The hearing also raised an existential question looming over towns across the arid West: Should a community be forced to live within the constraints of its natural watershed?
“You compare today’s world to Owens Valley, and we are in a different place in how we think about water,” Alex Maas, an economist at the University of Idaho who specializes in water issues, told me. “But in the end, there’s scarcity.” That means that eventually, the water will go to the highest bidder, Maas said, unless society decides to make an ethical argument to protect, for example, the fish that live in the South Fork of the Boise.
Marie Kellner, the league’s lawyer in the case, asked the Department of Water Resources to consider the history of water use in Elmore County — the fact that more water rights have been issued there than can actually be fulfilled.
“An unsustainable status quo is not made sustainable by doubling down on what created the problem in the first place,” Kellner wrote in a brief. In other words, issuing a new water right may not be the best way to solve a problem caused by issuing too many water rights. “At some point,” the brief concludes, “it has to stop.”
Mountain Home officials see recharging the aquifer with floodwater as a solution to the problem, not a perpetuation of it. If, in some years, there’s more water flowing down the Boise River than others are already using, why not let Elmore County boost its groundwater levels?
“Mountain Home’s just trying to survive,” the mayor, Rich Sykes, told me. The city has also instituted water conservation measures, and begun replenishing its aquifer by diverting water into gravel pits north of town. Sykes testified during the hearing that the Boise Basin seemed to be looking out for its own future water needs rather than its neighbors — after all, the Boise area is one of the fastest-growing regions in the nation.
The Department of Water Resources is expected to make a decision by mid-March. It may deny the water right, or grant it, or issue it with conditions, such as requiring occasional high flows during flooding to keep sediment from clogging the gravel where fish spawn.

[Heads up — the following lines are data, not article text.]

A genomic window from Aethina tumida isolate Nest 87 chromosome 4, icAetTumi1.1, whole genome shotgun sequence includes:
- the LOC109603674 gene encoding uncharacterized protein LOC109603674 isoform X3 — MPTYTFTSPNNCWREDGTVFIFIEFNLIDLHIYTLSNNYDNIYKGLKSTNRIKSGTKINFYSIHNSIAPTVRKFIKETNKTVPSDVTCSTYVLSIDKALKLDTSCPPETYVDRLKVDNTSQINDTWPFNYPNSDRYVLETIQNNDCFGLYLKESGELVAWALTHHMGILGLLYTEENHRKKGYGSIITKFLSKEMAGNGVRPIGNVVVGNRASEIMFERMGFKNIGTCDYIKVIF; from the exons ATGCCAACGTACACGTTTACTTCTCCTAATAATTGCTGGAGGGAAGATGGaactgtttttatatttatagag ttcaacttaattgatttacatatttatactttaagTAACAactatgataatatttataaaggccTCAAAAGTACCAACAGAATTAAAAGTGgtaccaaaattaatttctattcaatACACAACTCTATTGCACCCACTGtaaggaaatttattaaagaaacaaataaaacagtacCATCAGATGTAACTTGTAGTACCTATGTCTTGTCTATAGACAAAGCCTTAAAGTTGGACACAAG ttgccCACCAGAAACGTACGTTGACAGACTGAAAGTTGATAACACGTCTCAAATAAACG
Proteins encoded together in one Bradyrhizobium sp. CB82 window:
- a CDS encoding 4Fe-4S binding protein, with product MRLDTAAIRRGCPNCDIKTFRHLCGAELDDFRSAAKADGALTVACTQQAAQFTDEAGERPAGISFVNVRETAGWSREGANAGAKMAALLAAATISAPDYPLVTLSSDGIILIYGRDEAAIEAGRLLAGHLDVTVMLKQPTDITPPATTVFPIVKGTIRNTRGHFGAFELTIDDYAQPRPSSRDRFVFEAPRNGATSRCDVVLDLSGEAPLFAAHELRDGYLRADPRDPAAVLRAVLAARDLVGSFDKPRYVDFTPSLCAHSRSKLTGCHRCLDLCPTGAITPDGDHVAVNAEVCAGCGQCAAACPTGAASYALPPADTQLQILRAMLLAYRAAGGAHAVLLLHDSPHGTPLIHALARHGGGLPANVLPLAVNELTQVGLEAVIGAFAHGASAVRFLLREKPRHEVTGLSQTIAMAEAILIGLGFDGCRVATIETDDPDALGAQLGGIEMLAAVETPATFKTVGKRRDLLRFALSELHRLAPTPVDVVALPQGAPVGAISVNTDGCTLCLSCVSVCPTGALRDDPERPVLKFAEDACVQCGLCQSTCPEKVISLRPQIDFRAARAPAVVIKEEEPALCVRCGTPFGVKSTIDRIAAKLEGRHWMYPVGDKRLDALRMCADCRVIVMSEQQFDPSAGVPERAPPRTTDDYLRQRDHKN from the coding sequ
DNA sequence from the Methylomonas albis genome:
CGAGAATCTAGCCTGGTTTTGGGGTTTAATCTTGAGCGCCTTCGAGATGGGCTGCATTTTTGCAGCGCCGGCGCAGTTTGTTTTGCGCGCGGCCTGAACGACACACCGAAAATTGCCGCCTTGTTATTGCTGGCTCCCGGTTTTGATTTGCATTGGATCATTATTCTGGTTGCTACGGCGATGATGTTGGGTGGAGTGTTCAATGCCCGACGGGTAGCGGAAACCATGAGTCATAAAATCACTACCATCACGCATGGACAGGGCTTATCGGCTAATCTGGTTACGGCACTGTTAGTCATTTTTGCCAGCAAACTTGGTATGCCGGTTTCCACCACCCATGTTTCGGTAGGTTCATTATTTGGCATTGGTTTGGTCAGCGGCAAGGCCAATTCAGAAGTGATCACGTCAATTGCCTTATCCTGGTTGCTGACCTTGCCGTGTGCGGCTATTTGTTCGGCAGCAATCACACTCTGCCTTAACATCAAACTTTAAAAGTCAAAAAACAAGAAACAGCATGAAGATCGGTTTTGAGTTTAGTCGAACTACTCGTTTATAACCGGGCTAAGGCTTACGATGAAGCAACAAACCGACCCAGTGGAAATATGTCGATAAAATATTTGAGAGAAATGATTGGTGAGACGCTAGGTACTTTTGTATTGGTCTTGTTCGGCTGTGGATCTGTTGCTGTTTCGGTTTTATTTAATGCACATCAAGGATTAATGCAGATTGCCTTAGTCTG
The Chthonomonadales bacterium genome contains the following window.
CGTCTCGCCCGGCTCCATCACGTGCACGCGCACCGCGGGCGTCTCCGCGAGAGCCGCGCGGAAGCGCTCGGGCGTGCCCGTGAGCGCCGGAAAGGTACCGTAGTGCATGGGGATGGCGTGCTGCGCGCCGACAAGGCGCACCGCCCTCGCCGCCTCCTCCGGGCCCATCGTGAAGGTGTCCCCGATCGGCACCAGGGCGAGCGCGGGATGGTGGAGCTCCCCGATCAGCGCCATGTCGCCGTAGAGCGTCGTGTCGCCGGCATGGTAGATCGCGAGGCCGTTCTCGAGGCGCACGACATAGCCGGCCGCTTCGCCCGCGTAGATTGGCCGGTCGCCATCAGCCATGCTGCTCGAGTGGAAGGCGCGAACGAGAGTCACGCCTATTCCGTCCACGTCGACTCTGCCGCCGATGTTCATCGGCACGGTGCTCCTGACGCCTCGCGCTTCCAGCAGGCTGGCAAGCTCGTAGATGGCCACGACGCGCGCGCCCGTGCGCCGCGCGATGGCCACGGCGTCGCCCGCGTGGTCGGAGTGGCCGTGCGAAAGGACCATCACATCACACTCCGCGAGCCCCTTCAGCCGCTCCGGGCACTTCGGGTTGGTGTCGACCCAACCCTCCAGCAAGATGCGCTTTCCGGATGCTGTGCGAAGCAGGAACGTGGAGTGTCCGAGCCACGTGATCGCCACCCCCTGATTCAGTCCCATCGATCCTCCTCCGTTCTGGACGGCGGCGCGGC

That might represent a workable compromise for Elmore County and the Boise River Basin. County commissioners have indicated they’d be willing to accept conditions; as Bud Corbus, one of the commissioners, said, their intent isn’t to harm the river, or the fisheries it supports. “We’re a little neighbor that isn’t asking for much, just a little drink of water,” he told me. “And there’s no reason that that shouldn’t be able to happen.”
For her part, Kellner is concerned about the impacts of even a seemingly small trans-basin transfer; still, she acknowledges that there are no easy fixes for today’s water problems, rooted as they are in more than a century of irrigation in the West.
“What do you tell these people that have built up ag operations and things like that, that are reliant on that?” She mentioned a tough question that she’d asked Nancy Brletic, the president of the Mountain Home Chamber of Commerce, during the hearing: Should the city consider purchasing older water rights from farmers to free up water for new businesses, like the CS Beef Packers facility? No, Brletic said: That would amount to picking winners and losers, and she couldn’t do that. “I respect that,” Kellner told me. “But I feel like those are the kinds of conversations that have to start happening if we’re going to continue to maintain a livable society, really.”
This story was originally published at High Country News on February 6, 2019.